By Bruce Levine--
CHICAGO (CBS) -- The first big league season is now in the rear-view mirror for 2015 National League Rookie of the Year Kris Bryant. After a satisfying year and a deep run into the playoffs with his team, Bryant has settled down and is preparing for the second year of what should be an exceptional career.
"This has been a really busy offseason," he said during the Cubs Convention over the weekend. "I have been kind of going all over the place, getting awards and getting engaged. I am really getting ready to get off to a good start this spring."
A Las Vegas native, Bryant went through some tough times last spring training. He was asked almost every day about his service time issue and timeline for getting called up to the majors. The Cubs sent him back to the minors to delay his free agency by one year. The polite and thoughtful young third baseman never lost his cool. Bryant did admit by the end of camp that it had taken its toll on him, but he didn't show it as he led the Cactus League with nine homers.
Making his big league debut after missing eight games due to his minor league assignment, Bryant went on to break the Cubs' rookie marks for home runs and RBI. The season ended on a high note for him and a low one for the Cubs, as they lost four straight to the New York Mets in the NLCS while he homered in his last at-bat of the season.
Bryant had 26 homers and 99 RBIs but also 199 strikeouts, which broke the Cubs' all-time single-season mark. Bryant knows this is an area he needs to improve on.
"I need to improve everywhere," Bryant said. "I need to be the best I can be. I will never settle for what I have done OK in the past. If that means working harder to make more contact, you can bet I will do it."
Bryant went from being a below-average fielder to a quality third baseman with hard work and confidence. He also was compliant when manager Joe Maddon needed him in the outfield.
Maddon has said he may ask Bryant to bring a first baseman's glove to camp this spring. The Cubs went through the entire 2015 campaign without a backup first baseman for Anthony Rizzo, who played 161 games and was clearly spent the last six weeks of the year. Being a versatile player, Bryant will look at this request as another fun challenge on the baseball field.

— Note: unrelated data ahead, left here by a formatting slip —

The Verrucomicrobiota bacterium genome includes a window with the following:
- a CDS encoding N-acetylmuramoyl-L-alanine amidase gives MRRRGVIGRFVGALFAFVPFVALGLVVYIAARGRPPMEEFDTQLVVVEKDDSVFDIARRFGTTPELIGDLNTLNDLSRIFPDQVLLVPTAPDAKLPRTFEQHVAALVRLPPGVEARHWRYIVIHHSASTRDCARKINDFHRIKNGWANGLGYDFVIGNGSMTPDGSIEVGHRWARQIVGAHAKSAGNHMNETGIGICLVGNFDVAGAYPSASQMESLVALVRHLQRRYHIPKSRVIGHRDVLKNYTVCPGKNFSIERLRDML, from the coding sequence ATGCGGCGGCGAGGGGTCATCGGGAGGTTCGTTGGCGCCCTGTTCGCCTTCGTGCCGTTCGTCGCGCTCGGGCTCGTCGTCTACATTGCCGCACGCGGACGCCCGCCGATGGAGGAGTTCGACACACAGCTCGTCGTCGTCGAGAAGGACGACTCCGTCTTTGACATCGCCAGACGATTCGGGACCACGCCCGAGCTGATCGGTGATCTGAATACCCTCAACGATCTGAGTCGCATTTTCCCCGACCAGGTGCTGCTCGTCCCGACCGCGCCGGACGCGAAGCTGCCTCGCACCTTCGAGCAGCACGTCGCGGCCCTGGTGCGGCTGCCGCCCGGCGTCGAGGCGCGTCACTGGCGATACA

"It's important not to look at the negatives when you play this game," he said. "I am a pretty positive person. I think last year was a really good year for me. I hope to have an even better one."
Bryant's major accomplishment was getting through the grind of around 200 games last season between spring training, the minor, the majors and the playoffs. He'd played a total of 181 minor league games before 2015.
"Yes that was an accomplishment in itself," he said. "Just sitting on the couch this offseason, I reflected on playing in 210 games, including spring training. I was thinking how fortunate I am to play this game. To play 210 games is special, to get through it healthy is even better. Just having played that many games is going to help me (improve)."
Around the holidays, the 24-year-old Bryant got engaged to his longtime girlfriend, Jessica Delp. Bryant said he'll let her and his mother handle the wedding plans. In the meantime, Bryant's also engaged in becoming a better player.
"I have been with her a long time, and I know she is the one for me," Bryant said. "Right now it's all about baseball. I am ready to go."
Bruce Levine covers the Cubs and White Sox for 670 The Score and CBSChicago.com. Follow him on Twitter @MLBBruceLevine.
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